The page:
Kate Hamilton with Mourning Cross talks about the pins her company provides to help identify those family members who are grieving a loss. They can be worn as long as a mourner feels the need to identify as someone who has suffered a death in the family. It’s a new take on the genteel tradition of black arm bands and other signs of being in mourning.
The pins are also helpful for hospice workers who become close to the families and patients they work with.
Hamilton came from Ireland to exhibit at the International Cemetery, Cremation and Funeral Association (ICCFA) convention and expo. Her website is www.MourningCross.com.
Among the reasons mourning pins are helpful for those attending funeral services:
- They identify the appropriate family members with whom to sympathize.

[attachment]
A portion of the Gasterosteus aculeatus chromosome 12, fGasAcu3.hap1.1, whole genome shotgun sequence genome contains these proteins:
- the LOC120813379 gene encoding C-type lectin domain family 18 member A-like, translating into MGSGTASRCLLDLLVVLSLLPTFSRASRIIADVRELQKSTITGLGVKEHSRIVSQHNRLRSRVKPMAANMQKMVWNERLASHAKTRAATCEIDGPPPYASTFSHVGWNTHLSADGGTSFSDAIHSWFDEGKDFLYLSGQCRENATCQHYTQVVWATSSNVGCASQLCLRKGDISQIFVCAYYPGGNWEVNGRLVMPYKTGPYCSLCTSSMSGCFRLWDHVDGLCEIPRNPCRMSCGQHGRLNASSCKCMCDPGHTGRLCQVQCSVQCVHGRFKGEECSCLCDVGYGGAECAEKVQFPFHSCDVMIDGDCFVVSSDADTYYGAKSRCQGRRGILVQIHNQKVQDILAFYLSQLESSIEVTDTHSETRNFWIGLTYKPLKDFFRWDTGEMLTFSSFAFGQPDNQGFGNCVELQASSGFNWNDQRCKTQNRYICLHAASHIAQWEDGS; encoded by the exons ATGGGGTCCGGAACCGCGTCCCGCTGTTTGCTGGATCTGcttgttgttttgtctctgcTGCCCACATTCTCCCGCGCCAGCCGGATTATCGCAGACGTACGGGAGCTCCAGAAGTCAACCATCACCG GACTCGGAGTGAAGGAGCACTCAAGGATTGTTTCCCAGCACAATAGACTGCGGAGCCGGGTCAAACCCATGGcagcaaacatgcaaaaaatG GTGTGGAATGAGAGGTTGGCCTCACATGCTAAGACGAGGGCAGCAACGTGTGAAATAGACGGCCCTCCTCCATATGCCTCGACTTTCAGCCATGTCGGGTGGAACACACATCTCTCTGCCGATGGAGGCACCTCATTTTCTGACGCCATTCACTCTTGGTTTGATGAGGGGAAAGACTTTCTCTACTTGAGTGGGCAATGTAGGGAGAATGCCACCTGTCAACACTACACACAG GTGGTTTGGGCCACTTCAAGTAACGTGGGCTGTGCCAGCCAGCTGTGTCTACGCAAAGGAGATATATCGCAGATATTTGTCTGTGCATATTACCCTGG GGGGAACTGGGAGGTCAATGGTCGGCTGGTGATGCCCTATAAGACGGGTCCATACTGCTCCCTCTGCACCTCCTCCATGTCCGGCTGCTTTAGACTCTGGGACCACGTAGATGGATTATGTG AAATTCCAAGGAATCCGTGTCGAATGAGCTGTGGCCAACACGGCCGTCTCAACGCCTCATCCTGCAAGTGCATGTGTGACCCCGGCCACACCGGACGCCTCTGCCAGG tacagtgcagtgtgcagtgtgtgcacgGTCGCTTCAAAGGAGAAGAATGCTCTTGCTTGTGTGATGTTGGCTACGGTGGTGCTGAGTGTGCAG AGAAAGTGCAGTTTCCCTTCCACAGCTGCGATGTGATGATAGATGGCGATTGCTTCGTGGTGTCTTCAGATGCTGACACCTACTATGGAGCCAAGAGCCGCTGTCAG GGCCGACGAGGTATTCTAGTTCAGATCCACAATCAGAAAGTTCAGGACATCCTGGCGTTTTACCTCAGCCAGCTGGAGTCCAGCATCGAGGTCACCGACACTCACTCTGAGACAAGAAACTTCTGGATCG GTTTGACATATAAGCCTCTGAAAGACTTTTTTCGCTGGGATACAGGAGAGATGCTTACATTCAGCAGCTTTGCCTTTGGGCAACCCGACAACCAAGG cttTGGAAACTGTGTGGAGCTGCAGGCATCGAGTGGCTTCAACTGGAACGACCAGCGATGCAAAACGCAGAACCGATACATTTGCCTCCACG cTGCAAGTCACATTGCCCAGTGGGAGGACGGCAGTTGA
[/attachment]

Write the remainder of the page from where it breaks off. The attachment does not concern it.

- People feel the value of their attending the wake and funeral and being able to express their condolences to the mourning family members.
- The dread, embarrassment and uncomfortable feelings of attending a wake and funeral are removed for everyone
- Work colleagues of the deceased who may not have previously met the family find it easier to introduce themselves and share wonderful stories about the deceased.
- People no longer need to ask the funeral director to point out family members when attending a wake.
The elegant pins, which also serve as treasured keepsakes, are offered in either black or white enamel in the shape of a cross or, as a non-denominational option, a circle. Both have a center image of a dove in flight and are presented on a card with the expressive poem, “It’s My Time,” by poet Jacky Newcomb.